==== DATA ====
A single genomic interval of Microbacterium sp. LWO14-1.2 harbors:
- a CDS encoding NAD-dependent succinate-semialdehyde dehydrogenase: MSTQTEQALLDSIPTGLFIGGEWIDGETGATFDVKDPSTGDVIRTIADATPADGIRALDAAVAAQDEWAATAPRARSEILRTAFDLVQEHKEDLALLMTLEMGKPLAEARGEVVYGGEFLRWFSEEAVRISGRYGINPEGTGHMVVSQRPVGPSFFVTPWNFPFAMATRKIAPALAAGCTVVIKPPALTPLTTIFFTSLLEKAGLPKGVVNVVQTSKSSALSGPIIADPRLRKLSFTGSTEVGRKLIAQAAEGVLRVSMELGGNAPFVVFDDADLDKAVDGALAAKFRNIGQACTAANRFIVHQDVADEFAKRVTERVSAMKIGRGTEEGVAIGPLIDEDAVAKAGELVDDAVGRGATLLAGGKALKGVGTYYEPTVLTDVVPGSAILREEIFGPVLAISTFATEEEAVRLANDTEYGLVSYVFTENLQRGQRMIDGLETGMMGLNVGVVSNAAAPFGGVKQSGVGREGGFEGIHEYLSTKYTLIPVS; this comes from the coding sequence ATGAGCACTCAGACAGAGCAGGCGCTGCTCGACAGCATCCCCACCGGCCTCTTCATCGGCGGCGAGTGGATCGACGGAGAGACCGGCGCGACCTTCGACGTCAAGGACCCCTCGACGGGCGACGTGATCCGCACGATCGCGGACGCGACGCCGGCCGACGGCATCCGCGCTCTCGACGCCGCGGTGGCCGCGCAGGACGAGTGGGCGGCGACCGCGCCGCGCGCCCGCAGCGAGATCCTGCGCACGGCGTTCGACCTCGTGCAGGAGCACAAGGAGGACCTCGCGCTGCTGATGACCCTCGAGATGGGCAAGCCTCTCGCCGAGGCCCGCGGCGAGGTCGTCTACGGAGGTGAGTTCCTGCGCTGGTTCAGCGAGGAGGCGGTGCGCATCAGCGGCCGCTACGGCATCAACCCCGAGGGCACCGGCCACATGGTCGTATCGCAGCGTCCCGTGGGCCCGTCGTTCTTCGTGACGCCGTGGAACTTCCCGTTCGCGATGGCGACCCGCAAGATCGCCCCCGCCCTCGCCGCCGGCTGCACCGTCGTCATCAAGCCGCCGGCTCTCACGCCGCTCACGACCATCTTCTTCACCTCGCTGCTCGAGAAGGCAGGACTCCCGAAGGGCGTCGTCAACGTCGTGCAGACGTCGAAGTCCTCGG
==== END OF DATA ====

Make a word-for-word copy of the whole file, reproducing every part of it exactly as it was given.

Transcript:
A single genomic interval of Microbacterium sp. LWO14-1.2 harbors:
- a CDS encoding NAD-dependent succinate-semialdehyde dehydrogenase: MSTQTEQALLDSIPTGLFIGGEWIDGETGATFDVKDPSTGDVIRTIADATPADGIRALDAAVAAQDEWAATAPRARSEILRTAFDLVQEHKEDLALLMTLEMGKPLAEARGEVVYGGEFLRWFSEEAVRISGRYGINPEGTGHMVVSQRPVGPSFFVTPWNFPFAMATRKIAPALAAGCTVVIKPPALTPLTTIFFTSLLEKAGLPKGVVNVVQTSKSSALSGPIIADPRLRKLSFTGSTEVGRKLIAQAAEGVLRVSMELGGNAPFVVFDDADLDKAVDGALAAKFRNIGQACTAANRFIVHQDVADEFAKRVTERVSAMKIGRGTEEGVAIGPLIDEDAVAKAGELVDDAVGRGATLLAGGKALKGVGTYYEPTVLTDVVPGSAILREEIFGPVLAISTFATEEEAVRLANDTEYGLVSYVFTENLQRGQRMIDGLETGMMGLNVGVVSNAAAPFGGVKQSGVGREGGFEGIHEYLSTKYTLIPVS; this comes from the coding sequence ATGAGCACTCAGACAGAGCAGGCGCTGCTCGACAGCATCCCCACCGGCCTCTTCATCGGCGGCGAGTGGATCGACGGAGAGACCGGCGCGACCTTCGACGTCAAGGACCCCTCGACGGGCGACGTGATCCGCACGATCGCGGACGCGACGCCGGCCGACGGCATCCGCGCTCTCGACGCCGCGGTGGCCGCGCAGGACGAGTGGGCGGCGACCGCGCCGCGCGCCCGCAGCGAGATCCTGCGCACGGCGTTCGACCTCGTGCAGGAGCACAAGGAGGACCTCGCGCTGCTGATGACCCTCGAGATGGGCAAGCCTCTCGCCGAGGCCCGCGGCGAGGTCGTCTACGGAGGTGAGTTCCTGCGCTGGTTCAGCGAGGAGGCGGTGCGCATCAGCGGCCGCTACGGCATCAACCCCGAGGGCACCGGCCACATGGTCGTATCGCAGCGTCCCGTGGGCCCGTCGTTCTTCGTGACGCCGTGGAACTTCCCGTTCGCGATGGCGACCCGCAAGATCGCCCCCGCCCTCGCCGCCGGCTGCACCGTCGTCATCAAGCCGCCGGCTCTCACGCCGCTCACGACCATCTTCTTCACCTCGCTGCTCGAGAAGGCAGGACTCCCGAAGGGCGTCGTCAACGTCGTGCAGACGTCGAAGTCCTCGG